Perhaps the most familiar treatment of the Faust legend is by the celebrated German poet Johann Wolfgang von Goethe, one of the rare giants of world literature. A brief outline of Goethe's Faust will show both similarities and differences in the handling of this famous theme.

Heinrich Faust, a learned scholar, feels that none of his many achievements has provided him with satisfaction or a sense of fulfillment. He yearns to gain knowledge of truth and the meaning of existence. Faust turns to magic in the hope of finding a way to transcend human limitations. When Mephistophilis appears to him, Faust is willing to make a pact with the devil but includes many conditions in his agreement. He will yield his soul only if the devil can provide him with an experience so rewarding that he will want the moment to linger forever. But this experience will have to combine extreme opposite emotions such as love and hate at the same time. Furthermore, Faust knows that his essential nature is one of upward striving, and if the devil can help him strive upward enough, then Faust will be at one with God. There is no mention of the traditional twenty-four years of servitude.

In Part I of Goethe's drama, Faust attempts, with the devil's help, to find happiness through emotional involvement. He has an exciting but tragic relationship with the beautiful and chaste Gretchen which ends in her disgrace and death, but Faust is much chastened by this experience. In Part II, he tries to satisfy his craving through temporal accomplishments and exposure to all that the world can offer in terms of ideas and externalized gratifications. He attains an important position at the Imperial Court, learns much from the figures of classical antiquity, woos Helen of Troy, wins great victories, and is renowned for his public works, but none of these things gives him that complete satisfaction which transcends human limitations.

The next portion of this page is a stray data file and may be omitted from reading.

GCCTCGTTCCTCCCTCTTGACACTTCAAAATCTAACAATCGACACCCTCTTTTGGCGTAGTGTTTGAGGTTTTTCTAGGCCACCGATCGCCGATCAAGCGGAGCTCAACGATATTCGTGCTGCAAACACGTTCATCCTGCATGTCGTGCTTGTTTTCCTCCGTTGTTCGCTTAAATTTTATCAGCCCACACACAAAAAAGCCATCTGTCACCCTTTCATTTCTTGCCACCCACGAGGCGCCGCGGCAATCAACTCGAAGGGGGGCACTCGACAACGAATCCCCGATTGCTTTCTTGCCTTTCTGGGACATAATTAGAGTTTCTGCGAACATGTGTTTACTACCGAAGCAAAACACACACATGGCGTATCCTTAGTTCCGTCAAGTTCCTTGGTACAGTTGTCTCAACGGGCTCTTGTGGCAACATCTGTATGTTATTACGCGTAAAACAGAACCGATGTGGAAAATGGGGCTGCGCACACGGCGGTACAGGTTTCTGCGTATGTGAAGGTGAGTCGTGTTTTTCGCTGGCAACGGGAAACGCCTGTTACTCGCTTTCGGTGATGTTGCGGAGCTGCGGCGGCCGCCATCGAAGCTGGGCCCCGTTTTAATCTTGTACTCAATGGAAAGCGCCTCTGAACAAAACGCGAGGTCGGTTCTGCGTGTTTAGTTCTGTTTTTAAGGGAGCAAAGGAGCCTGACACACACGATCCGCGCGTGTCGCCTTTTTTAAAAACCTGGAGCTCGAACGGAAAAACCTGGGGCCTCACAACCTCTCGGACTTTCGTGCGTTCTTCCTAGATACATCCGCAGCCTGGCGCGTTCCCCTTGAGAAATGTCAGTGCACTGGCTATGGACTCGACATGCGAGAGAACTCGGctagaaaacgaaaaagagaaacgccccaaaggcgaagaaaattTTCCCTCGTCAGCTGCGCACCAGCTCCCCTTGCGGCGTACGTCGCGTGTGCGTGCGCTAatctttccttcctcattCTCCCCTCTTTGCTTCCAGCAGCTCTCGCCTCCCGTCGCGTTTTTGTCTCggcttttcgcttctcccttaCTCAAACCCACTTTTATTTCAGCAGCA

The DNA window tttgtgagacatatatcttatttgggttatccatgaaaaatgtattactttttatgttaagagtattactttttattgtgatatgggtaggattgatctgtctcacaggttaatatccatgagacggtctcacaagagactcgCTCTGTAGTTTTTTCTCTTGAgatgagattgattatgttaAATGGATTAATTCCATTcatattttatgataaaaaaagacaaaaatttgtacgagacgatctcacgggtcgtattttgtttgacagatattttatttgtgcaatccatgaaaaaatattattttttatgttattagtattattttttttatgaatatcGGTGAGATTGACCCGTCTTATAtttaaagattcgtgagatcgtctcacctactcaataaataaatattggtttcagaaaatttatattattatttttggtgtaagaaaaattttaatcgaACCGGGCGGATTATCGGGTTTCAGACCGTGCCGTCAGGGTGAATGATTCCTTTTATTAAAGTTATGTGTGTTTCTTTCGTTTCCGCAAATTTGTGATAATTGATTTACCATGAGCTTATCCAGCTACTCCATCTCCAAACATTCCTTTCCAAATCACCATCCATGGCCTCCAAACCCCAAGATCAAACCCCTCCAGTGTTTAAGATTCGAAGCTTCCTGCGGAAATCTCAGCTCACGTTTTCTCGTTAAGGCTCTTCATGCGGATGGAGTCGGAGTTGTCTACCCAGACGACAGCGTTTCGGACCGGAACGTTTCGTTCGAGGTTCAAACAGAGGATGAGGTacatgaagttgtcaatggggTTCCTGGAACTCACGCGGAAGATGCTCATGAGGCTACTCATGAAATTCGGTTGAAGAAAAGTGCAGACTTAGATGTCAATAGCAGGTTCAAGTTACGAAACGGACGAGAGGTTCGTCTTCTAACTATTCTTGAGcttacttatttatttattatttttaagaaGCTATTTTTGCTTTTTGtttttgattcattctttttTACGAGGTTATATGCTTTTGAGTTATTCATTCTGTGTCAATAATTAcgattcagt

When Faust's death approaches, the devil is there to claim his soul, but a band of heavenly angels descend and carry him off triumphantly to heaven.

The chief philosophical difference between Marlowe's and Goethe's treatments lies in the final scene of the drama, where Marlowe's Faustus is dragged off to the horrors of hell but Goethe's Faust is admitted to heaven by God's grace in reward for his endless striving after knowledge of goodness and truth and his courageous resolution to believe in the existence of something higher than himself.

Furthermore, Goethe introduced the figure of Gretchen. The Faust-Gretchen love story occupies most of Part I of the drama, whereas Marlowe confined himself to showing tricks performed by Doctor Faustus.

Goethe's great tragedy struck a responsive chord throughout Europe and reinforced the new interest in the Faust story. Since his time, it has stimulated many creative thinkers and has been the central theme of notable works in all fields of expression. In art, for instance, the Faust legend has provided fruitful subjects for such painters as Ferdinand Delacroix (1798-1863). Musical works based on the Faust story include Hector Berlioz' cantata, The Damnation of Faust (1846), Charles Gounod's opera, Faust (1859), Arrigo Boito's opera, Mefistofele (1868), and Franz Lizt's Faust Symphony (1857). Even the motion picture has made use of the ancient story, for a film version of Goethe's Faust was produced in Germany in 1925. But most important, the legend has continued to be the subject of many poems, novels, and dramatic works, including the novel Doctor Faustus (1948) by Thomas Mann and the poetic morality play An Irish Faustus (1964) by Lawrence Durell.

Each succeeding artist has recast the rich Faust legend in terms of the intellectual and emotional climate of his own time, and over the past few centuries this tale has matured into an archetypal myth of our aspirations and the dilemmas we face in the effort to understand our place in the universe. Like all myths, the Faust story has much to teach the reader in all its forms, for the tale has retained its pertinence in the modern world. The history of the legend's development and its expansion into broader moral and philosophical spheres is also an intellectual history of humankind.